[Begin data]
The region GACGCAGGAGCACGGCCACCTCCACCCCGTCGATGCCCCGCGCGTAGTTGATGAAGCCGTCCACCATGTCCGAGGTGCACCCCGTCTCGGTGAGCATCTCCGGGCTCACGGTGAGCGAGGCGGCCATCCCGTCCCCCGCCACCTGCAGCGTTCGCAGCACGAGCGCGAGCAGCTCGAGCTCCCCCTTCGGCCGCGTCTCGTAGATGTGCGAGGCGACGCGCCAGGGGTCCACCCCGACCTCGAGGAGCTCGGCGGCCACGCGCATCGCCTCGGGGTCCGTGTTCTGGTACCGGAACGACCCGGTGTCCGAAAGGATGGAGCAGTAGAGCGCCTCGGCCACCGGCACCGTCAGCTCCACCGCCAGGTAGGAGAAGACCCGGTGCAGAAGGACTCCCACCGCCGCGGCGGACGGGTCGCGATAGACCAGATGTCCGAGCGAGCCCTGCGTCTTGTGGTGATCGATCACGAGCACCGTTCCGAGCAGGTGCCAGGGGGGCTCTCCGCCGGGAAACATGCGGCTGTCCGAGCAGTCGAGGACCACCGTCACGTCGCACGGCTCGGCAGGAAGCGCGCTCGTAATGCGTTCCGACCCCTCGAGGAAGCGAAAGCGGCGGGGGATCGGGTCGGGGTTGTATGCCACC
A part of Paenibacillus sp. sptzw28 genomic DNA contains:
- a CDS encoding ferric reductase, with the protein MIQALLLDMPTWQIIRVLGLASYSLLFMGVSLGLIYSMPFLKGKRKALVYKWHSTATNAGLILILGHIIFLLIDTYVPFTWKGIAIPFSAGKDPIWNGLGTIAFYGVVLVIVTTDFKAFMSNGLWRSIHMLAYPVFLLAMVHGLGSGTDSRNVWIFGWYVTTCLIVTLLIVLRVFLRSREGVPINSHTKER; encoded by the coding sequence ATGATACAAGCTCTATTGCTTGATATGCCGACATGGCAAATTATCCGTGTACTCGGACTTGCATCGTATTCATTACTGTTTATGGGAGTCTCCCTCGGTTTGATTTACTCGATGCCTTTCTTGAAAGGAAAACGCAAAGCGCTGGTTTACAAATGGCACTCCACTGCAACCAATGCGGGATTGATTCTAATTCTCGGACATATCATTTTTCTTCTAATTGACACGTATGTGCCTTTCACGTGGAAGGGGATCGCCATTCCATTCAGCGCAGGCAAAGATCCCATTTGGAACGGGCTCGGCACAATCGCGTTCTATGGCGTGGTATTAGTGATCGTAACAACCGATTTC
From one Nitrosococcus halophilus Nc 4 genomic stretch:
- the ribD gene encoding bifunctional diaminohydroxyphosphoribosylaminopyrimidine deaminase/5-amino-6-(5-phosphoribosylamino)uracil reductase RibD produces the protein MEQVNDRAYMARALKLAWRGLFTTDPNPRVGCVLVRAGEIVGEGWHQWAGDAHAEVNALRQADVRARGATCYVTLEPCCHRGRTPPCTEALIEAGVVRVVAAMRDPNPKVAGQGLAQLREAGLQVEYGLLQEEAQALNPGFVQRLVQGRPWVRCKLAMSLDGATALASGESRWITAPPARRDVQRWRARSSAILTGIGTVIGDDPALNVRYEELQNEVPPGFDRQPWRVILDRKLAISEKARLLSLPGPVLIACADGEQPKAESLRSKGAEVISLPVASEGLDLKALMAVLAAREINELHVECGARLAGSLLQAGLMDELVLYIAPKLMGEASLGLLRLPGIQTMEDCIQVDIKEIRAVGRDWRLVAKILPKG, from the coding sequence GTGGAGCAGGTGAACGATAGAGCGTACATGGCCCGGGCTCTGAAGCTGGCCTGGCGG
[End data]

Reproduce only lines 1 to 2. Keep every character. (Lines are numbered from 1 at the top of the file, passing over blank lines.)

The region GACGCAGGAGCACGGCCACCTCCACCCCGTCGATGCCCCGCGCGTAGTTGATGAAGCCGTCCACCATGTCCGAGGTGCACCCCGTCTCGGTGAGCATCTCCGGGCTCACGGTGAGCGAGGCGGCCATCCCGTCCCCCGCCACCTGCAGCGTTCGCAGCACGAGCGCGAGCAGCTCGAGCTCCCCCTTCGGCCGCGTCTCGTAGATGTGCGAGGCGACGCGCCAGGGGTCCACCCCGACCTCGAGGAGCTCGGCGGCCACGCGCATCGCCTCGGGGTCCGTGTTCTGGTACCGGAACGACCCGGTGTCCGAAAGGATGGAGCAGTAGAGCGCCTCGGCCACCGGCACCGTCAGCTCCACCGCCAGGTAGGAGAAGACCCGGTGCAGAAGGACTCCCACCGCCGCGGCGGACGGGTCGCGATAGACCAGATGTCCGAGCGAGCCCTGCGTCTTGTGGTGATCGATCACGAGCACCGTTCCGAGCAGGTGCCAGGGGGGCTCTCCGCCGGGAAACATGCGGCTGTCCGAGCAGTCGAGGACCACCGTCACGTCGCACGGCTCGGCAGGAAGCGCGCTCGTAATGCGTTCCGACCCCTCGAGGAAGCGAAAGCGGCGGGGGATCGGGTCGGGGTTGTATGCCACC
A part of Paenibacillus sp. sptzw28 genomic DNA contains: